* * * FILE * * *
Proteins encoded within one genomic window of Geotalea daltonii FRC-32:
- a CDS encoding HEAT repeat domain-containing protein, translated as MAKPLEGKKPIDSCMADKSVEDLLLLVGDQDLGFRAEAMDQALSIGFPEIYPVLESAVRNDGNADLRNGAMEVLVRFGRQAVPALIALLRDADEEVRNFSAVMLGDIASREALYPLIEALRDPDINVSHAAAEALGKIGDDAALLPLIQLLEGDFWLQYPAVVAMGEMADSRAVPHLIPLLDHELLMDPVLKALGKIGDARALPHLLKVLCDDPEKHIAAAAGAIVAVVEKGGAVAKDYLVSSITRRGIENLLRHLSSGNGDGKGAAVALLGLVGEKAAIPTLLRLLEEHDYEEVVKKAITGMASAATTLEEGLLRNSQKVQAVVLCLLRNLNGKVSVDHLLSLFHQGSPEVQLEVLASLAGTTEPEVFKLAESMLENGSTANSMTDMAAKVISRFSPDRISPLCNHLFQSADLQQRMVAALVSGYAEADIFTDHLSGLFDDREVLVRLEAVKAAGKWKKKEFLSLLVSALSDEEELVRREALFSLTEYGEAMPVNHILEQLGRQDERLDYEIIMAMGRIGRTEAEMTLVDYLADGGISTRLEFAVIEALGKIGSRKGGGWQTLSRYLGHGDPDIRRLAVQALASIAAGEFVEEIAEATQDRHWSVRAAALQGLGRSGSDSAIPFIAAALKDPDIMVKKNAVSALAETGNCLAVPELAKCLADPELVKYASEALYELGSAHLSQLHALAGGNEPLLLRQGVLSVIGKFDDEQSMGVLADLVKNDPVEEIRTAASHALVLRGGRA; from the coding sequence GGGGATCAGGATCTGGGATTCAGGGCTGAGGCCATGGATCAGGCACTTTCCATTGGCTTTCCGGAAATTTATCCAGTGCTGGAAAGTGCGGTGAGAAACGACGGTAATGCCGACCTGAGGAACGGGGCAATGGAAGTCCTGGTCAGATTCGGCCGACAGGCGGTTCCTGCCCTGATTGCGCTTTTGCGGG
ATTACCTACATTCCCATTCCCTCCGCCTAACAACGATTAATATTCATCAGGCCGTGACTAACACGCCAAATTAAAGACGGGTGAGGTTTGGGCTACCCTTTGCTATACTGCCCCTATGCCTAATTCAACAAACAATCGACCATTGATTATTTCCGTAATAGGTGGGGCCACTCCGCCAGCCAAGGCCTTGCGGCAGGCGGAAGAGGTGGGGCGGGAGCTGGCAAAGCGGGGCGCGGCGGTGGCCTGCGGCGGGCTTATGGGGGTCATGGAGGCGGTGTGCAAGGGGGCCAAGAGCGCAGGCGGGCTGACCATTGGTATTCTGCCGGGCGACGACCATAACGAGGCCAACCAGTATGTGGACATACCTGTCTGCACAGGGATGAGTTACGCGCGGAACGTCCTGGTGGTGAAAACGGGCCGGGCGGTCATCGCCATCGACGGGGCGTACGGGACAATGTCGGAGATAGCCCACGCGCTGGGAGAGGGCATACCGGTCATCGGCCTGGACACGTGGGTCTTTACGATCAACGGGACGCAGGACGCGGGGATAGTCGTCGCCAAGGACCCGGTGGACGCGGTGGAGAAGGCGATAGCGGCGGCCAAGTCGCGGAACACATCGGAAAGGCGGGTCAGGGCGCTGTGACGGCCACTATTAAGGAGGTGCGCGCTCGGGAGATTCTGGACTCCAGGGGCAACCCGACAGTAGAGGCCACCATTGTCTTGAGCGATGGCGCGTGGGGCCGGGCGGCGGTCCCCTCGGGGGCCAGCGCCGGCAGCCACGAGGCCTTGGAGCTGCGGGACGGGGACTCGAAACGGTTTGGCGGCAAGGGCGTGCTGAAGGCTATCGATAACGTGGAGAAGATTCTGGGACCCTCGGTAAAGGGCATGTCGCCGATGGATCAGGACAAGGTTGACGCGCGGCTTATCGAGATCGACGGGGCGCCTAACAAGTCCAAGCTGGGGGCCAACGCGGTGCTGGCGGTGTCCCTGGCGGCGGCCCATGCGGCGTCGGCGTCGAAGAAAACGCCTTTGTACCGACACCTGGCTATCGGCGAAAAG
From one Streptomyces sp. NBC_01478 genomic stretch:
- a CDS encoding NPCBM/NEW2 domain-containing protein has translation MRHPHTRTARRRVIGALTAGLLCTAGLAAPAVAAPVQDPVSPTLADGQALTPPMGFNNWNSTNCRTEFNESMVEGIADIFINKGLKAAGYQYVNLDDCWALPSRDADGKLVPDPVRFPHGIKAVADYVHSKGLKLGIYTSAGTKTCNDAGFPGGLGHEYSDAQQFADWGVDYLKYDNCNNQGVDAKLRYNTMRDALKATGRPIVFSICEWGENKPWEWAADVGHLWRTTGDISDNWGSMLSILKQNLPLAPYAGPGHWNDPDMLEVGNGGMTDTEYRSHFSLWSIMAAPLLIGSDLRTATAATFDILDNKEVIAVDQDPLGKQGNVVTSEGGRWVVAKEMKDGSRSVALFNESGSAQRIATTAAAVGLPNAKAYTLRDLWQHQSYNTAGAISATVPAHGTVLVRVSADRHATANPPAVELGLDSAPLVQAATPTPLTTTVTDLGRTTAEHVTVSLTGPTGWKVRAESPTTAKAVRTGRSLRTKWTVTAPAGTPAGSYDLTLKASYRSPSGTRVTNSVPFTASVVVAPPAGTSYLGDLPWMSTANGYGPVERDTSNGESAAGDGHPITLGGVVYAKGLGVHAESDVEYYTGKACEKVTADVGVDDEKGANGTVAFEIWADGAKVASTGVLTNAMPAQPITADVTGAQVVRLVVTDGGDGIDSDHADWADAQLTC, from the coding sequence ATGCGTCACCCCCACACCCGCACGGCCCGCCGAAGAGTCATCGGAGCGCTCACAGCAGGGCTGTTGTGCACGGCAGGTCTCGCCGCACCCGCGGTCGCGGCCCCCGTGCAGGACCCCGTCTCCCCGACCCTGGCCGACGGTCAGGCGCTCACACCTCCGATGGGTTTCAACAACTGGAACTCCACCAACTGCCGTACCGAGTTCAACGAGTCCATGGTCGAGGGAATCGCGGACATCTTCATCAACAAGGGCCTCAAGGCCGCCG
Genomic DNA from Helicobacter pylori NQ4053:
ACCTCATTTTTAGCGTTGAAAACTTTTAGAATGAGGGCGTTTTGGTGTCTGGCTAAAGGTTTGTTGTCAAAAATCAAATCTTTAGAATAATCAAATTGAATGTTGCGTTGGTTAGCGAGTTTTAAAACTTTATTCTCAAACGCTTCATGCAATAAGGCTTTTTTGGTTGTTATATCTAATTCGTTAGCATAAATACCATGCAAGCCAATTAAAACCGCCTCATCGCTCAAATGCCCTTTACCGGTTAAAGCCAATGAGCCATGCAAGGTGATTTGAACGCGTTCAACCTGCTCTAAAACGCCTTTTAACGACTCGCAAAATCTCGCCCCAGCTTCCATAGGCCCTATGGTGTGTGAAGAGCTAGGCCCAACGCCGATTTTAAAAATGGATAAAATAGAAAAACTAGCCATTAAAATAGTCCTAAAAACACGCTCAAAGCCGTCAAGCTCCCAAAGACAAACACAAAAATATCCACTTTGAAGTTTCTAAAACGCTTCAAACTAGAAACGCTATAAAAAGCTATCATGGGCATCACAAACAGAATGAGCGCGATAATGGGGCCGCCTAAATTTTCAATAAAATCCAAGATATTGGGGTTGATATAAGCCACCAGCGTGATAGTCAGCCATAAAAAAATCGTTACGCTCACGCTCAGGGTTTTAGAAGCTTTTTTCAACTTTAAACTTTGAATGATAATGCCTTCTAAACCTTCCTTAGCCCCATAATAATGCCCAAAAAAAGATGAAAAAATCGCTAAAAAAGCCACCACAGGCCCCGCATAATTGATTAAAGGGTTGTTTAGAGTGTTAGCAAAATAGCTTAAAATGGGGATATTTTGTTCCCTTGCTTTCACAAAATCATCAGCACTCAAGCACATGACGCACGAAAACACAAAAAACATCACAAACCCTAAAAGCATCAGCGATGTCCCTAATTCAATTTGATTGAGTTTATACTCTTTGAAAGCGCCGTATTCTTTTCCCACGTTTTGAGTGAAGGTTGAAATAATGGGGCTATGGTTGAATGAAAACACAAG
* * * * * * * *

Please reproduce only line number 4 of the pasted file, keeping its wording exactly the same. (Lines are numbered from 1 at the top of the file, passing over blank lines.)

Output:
From one Streptomyces sp. NBC_01478 genomic stretch: